It’s been over two years since Ms. Jones’ trip to Iraq, and little has happened as she attempts to seek justice for what happened. Rep. Poe assisted Ms. Jones in attempting to have criminal charges brought against her assailants. She was interviewed by an Assistant U.S. Attorney, and a State Department Special Agent is supposed to be investigating her case, yet neither Ms. Jones nor Rep. Poe have been informed about the status of the criminal investigation. (See Rep. Poe’s Statement to Subcommittee on Crime, Terrorism and Homeland Security.)

What about a lawsuit, you ask. Surely such heinous allegations can be heard in the courts. Unfortunately, that’s not certain either. Ms. Jones and her husband have filed a lawsuit which is currently before a federal district court in the Eastern District of Texas. (See Jones vs. Halliburton Second Amended Complaint). However, in addition to denying Ms. Jones’ allegations (which almost always happens when a case isn’t settled immediately), Halliburton/KBR claim that Ms. Jones’ case should not even be in court. They argue that Ms. Jones signed an agreement when she went to work for KBR which requires her to seek justice in the private system of arbitration, instead of court.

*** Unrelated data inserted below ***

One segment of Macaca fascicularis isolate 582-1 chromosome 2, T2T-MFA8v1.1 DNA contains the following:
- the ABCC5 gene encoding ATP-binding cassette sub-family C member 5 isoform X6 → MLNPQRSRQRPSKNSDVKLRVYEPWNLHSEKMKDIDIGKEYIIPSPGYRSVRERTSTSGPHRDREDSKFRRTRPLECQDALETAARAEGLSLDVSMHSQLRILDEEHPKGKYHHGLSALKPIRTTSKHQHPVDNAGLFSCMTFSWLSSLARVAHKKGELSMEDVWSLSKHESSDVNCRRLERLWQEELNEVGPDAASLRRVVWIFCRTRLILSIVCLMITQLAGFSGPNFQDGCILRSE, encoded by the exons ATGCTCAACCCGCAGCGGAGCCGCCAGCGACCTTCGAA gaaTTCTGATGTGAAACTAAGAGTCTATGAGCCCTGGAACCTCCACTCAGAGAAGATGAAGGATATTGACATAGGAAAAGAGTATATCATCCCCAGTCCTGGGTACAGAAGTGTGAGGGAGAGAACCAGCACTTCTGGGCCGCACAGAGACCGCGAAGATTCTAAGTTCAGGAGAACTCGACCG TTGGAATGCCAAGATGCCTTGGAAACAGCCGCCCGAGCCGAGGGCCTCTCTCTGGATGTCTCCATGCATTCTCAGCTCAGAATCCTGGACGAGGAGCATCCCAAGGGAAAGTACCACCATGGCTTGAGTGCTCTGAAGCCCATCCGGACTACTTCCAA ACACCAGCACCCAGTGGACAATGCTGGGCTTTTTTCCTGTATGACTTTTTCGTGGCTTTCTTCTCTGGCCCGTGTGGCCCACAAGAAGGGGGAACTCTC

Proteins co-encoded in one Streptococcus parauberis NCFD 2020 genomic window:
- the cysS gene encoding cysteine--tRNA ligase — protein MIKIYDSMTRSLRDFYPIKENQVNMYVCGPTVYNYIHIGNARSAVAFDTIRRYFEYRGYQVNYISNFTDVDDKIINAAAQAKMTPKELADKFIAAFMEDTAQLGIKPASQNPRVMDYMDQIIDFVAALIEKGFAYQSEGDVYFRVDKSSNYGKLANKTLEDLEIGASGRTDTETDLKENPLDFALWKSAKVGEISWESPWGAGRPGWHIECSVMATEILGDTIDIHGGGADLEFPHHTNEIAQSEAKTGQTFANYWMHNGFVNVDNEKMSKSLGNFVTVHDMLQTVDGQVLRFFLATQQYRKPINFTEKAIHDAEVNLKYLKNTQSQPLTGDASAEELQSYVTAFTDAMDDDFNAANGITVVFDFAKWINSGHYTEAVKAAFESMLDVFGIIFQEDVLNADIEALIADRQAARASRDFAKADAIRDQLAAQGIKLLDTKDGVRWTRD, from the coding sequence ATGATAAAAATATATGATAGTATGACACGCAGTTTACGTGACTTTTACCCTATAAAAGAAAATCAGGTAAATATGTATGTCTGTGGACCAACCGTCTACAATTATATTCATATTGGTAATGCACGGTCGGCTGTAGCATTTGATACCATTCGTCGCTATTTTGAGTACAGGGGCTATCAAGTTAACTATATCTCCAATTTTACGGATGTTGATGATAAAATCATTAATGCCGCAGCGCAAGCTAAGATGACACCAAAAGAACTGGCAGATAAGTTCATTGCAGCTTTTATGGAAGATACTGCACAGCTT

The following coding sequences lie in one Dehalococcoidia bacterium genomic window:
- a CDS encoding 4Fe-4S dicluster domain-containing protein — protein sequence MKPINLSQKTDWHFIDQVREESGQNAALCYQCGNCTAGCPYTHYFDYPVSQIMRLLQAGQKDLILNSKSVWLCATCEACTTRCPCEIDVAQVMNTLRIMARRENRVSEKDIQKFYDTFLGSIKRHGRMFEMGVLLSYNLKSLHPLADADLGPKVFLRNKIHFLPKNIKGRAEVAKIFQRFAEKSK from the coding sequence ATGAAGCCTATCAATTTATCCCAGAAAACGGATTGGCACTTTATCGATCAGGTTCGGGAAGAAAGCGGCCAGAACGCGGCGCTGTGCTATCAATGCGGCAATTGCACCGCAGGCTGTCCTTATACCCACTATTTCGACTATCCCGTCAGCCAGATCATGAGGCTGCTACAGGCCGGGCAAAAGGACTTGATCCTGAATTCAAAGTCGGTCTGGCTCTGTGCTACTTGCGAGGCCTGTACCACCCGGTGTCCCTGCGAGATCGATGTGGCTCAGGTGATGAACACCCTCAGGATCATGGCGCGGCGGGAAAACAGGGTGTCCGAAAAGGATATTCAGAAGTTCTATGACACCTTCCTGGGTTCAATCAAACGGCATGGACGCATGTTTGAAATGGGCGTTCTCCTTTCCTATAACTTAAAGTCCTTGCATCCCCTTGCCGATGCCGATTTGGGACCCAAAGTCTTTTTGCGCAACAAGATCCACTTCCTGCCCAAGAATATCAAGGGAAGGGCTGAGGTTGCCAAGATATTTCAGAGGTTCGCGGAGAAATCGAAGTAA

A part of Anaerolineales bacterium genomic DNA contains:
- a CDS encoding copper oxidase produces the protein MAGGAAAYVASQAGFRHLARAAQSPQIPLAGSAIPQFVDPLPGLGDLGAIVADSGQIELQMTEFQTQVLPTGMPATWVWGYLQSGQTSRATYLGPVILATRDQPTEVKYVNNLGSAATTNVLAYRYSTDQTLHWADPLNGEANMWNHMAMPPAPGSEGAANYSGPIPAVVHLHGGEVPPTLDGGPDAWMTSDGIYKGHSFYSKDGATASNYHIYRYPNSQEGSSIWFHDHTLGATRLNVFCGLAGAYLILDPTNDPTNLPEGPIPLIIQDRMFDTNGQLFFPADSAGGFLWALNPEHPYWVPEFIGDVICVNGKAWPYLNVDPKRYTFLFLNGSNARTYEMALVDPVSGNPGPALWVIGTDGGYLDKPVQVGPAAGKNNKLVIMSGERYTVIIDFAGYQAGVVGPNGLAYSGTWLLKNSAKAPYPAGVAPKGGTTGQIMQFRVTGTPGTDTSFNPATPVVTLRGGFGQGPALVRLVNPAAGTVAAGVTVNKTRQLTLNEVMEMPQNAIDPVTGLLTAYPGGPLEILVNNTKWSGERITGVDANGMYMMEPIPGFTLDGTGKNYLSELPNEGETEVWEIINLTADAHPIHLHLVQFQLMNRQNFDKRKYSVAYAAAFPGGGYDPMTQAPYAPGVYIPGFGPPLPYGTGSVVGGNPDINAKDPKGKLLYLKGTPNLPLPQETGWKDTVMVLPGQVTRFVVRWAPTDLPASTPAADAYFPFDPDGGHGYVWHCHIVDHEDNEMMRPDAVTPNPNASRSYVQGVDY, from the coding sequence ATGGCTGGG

Arbitration is a process for resolving disputes outside of the public court system. It usually involves the submission of claims which might otherwise have been brought to the public court system for resolution by a private arbitrator. The arbitrator is paid by one or both of the parties involved in the dispute. Discovery (the ability to obtain relevant information from the other side) is generally limited. Although some arbitrators are expert in their fields, arbitrators are not required to be judges or attorneys, and are not required to know and/or follow the law that is the subject of the dispute. (See Workplace Fairness arbitration page.)

At first blush, arbitration may not sound so bad. Its use is promoted by claiming that it’s faster and cheaper than litigation, and involves fewer procedural hassles than court. And when its use is voluntary, it may be an acceptable way to resolve a dispute. (See WF arbitration page.) But Jamie Leigh Jones did not voluntarily agree to resolve her dispute through arbitration. She agreed to accept a job with KBR. Even if she recalled signing the form requiring arbitration when she was hired, although with the other reams of paper most employees are required to sign when they are hired these days, it’s doubtful that she realized she would be forfeiting her rights if something happened on the job. And it’s even more doubtful that she, as a 19-year-old accepting a position as an administrative assistant, had equal bargaining power to her employer. She needed a job, and if she refused to sign the form, she in all likelihood would not have been given that job.

There is currently a bill before Congress, the Arbitration Fairness Act of 2007, which would prevent employers from requiring their employees to arbitrate cases. As the bill acknowledges,